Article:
Healthy relationships are a vital component of health and wellbeing. There is compelling evidence that strong relationships contribute to a long, healthy, and happy life. Conversely, the health risks from being alone or isolated in one’s life are comparable to the risks associated with cigarette smoking, blood pressure, and obesity.
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Research shows that healthy relationships can help you:
A review of 148 studies found that people with strong social relationships are 50% less likely to die prematurely.
The support offered by a caring friend can provide a buffer against the effects of stress.
According to research by psychologist Sheldon Cohen, college students who reported having strong relationships were half as likely to catch a common cold when exposed to the virus.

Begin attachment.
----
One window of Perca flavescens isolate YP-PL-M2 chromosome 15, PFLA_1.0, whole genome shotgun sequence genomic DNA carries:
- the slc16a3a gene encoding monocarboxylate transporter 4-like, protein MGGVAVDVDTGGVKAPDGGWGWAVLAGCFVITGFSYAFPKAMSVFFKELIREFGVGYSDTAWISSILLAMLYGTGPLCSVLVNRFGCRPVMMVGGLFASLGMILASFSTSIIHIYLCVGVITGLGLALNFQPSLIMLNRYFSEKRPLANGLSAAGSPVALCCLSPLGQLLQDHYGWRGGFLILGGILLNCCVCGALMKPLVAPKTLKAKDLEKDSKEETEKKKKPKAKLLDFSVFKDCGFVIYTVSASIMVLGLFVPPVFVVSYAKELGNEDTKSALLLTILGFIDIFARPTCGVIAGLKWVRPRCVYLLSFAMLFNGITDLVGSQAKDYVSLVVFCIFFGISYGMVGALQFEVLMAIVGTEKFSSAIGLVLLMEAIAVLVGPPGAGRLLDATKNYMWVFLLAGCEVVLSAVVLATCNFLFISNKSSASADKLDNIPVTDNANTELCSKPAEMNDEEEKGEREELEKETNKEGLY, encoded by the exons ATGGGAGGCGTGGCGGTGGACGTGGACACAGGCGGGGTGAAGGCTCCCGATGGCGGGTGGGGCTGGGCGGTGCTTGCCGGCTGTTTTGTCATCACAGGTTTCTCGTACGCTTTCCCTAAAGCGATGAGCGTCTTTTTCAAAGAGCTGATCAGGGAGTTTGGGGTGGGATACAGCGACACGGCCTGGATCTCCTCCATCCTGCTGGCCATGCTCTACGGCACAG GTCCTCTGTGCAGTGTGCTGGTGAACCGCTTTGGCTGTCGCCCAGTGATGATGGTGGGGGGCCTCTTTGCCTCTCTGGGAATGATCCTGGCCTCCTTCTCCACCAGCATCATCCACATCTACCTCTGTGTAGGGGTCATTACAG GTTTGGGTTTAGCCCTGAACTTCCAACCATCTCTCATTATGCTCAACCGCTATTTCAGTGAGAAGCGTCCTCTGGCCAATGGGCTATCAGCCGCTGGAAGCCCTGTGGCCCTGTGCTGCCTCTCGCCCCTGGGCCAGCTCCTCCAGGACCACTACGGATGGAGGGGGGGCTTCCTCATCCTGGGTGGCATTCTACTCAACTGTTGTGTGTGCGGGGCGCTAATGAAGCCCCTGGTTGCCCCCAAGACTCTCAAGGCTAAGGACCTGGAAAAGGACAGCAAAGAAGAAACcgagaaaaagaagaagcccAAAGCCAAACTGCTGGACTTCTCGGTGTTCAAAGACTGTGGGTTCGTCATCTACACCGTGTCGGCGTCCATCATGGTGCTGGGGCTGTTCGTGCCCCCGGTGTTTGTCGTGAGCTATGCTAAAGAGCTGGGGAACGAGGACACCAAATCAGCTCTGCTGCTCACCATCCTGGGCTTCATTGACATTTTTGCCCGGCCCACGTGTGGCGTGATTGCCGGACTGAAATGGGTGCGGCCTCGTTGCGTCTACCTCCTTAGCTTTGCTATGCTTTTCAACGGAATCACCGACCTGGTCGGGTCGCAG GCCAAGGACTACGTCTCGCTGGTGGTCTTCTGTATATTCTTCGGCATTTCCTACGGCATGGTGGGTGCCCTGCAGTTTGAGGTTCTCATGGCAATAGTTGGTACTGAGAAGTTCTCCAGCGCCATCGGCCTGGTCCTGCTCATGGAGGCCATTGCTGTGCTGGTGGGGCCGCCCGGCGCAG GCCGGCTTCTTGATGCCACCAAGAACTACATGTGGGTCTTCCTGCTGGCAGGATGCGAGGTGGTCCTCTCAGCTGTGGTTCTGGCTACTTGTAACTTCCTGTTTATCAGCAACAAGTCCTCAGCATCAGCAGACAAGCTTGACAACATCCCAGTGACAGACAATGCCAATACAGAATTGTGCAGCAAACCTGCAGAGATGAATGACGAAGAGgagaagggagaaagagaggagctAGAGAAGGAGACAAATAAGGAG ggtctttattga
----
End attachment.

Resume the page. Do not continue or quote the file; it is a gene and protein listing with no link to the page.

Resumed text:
A survey by the National Bureau of Economic Research of 5,000 people found that doubling your group of friends has the same effect on your wellbeing as a 50% increase in income!
On the other hand, low social support is linked to a number of health consequences, such as:
Loneliness has long been commonly associated with depression, and now research is backing this correlation up: a 2012 study of breast cancer patients found that those with fewer satisfying social connections experienced higher levels of depression, pain, and fatigue.
The authors of the same study also found a correlation between loneliness and immune system dysregulation, meaning that a lack of social connections can increase your chances of becoming sick.
University of Chicago researchers who studied a group of 229 adults over five years found that loneliness could predict higher blood pressure even years later, indicating that the effects of isolation have long-lasting consequences.